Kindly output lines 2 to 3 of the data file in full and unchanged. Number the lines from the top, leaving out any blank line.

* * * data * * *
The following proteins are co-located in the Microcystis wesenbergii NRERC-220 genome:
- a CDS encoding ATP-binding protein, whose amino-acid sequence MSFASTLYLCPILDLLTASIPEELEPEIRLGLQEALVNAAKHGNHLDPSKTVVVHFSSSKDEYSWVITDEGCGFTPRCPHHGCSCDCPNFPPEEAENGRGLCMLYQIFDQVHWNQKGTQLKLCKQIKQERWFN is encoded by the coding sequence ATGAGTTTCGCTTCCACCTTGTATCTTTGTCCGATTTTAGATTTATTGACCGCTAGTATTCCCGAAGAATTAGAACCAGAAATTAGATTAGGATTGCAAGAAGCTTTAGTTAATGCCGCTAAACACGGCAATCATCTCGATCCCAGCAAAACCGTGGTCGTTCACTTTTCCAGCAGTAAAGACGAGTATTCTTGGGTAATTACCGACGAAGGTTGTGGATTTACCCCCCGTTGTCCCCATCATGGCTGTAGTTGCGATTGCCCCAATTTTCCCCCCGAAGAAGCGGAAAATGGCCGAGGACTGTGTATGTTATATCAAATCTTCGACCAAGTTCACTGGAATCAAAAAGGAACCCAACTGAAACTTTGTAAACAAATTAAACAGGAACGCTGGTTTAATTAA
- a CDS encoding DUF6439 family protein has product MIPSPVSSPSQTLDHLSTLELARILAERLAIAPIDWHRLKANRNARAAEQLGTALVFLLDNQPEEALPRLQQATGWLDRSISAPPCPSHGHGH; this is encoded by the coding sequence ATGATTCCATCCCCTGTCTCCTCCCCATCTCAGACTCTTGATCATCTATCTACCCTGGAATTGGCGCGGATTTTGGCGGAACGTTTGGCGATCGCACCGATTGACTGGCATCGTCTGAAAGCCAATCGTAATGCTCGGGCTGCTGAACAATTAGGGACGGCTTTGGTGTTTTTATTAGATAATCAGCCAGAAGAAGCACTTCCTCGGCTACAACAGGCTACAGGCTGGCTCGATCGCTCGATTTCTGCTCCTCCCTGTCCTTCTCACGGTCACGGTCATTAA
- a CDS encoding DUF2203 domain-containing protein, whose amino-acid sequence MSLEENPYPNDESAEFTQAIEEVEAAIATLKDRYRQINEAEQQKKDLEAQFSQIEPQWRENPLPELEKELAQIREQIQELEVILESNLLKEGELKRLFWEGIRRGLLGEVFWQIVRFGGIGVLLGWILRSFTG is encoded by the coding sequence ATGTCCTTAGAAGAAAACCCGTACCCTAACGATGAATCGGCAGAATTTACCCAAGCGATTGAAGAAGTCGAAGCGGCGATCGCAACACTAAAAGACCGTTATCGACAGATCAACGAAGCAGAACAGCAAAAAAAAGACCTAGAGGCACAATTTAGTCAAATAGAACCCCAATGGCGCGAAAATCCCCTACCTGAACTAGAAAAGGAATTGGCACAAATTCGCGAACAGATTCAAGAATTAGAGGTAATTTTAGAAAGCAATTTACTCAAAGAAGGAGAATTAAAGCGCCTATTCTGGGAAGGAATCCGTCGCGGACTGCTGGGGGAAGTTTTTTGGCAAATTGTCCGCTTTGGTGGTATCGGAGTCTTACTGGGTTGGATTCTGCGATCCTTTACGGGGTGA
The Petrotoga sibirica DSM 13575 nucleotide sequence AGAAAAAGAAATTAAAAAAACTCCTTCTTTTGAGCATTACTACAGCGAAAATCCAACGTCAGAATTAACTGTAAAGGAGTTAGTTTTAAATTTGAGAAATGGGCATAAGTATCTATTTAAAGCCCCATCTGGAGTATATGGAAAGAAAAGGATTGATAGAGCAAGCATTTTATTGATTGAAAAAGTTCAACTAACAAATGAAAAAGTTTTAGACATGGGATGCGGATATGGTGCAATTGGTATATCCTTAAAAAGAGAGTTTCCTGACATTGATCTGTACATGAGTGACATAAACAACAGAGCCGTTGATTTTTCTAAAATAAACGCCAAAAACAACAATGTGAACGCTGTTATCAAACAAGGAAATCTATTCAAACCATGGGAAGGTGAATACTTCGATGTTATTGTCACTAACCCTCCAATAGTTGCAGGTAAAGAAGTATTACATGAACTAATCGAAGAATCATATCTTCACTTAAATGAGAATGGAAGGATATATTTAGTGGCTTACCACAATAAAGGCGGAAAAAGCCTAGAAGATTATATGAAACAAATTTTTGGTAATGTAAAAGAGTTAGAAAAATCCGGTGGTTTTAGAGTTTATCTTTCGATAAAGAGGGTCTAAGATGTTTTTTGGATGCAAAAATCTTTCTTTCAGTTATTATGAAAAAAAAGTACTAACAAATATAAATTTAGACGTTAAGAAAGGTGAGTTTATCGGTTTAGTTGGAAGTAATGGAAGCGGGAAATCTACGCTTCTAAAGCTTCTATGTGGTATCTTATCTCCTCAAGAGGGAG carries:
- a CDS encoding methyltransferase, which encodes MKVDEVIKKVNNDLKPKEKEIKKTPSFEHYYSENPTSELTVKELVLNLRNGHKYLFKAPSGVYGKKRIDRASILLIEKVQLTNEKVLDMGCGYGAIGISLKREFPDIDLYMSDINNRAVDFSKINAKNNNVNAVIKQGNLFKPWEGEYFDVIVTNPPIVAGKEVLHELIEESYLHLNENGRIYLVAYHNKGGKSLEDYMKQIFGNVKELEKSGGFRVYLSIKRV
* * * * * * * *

- a CDS encoding ATP-binding protein, whose amino-acid sequence MSFASTLYLCPILDLLTASIPEELEPEIRLGLQEALVNAAKHGNHLDPSKTVVVHFSSSKDEYSWVITDEGCGFTPRCPHHGCSCDCPNFPPEEAENGRGLCMLYQIFDQVHWNQKGTQLKLCKQIKQERWFN is encoded by the coding sequence ATGAGTTTCGCTTCCACCTTGTATCTTTGTCCGATTTTAGATTTATTGACCGCTAGTATTCCCGAAGAATTAGAACCAGAAATTAGATTAGGATTGCAAGAAGCTTTAGTTAATGCCGCTAAACACGGCAATCATCTCGATCCCAGCAAAACCGTGGTCGTTCACTTTTCCAGCAGTAAAGACGAGTATTCTTGGGTAATTACCGACGAAGGTTGTGGATTTACCCCCCGTTGTCCCCATCATGGCTGTAGTTGCGATTGCCCCAATTTTCCCCCCGAAGAAGCGGAAAATGGCCGAGGACTGTGTATGTTATATCAAATCTTCGACCAAGTTCACTGGAATCAAAAAGGAACCCAACTGAAACTTTGTAAACAAATTAAACAGGAACGCTGGTTTAATTAA
- a CDS encoding DUF6439 family protein has product MIPSPVSSPSQTLDHLSTLELARILAERLAIAPIDWHRLKANRNARAAEQLGTALVFLLDNQPEEALPRLQQATGWLDRSISAPPCPSHGHGH; this is encoded by the coding sequence ATGATTCCATCCCCTGTCTCCTCCCCATCTCAGACTCTTGATCATCTATCTACCCTGGAATTGGCGCGGATTTTGGCGGAACGTTTGGCGATCGCACCGATTGACTGGCATCGTCTGAAAGCCAATCGTAATGCTCGGGCTGCTGAACAATTAGGGACGGCTTTGGTGTTTTTATTAGATAATCAGCCAGAAGAAGCACTTCCTCGGCTACAACAGGCTACAGGCTGGCTCGATCGCTCGATTTCTGCTCCTCCCTGTCCTTCTCACGGTCACGGTCATTAA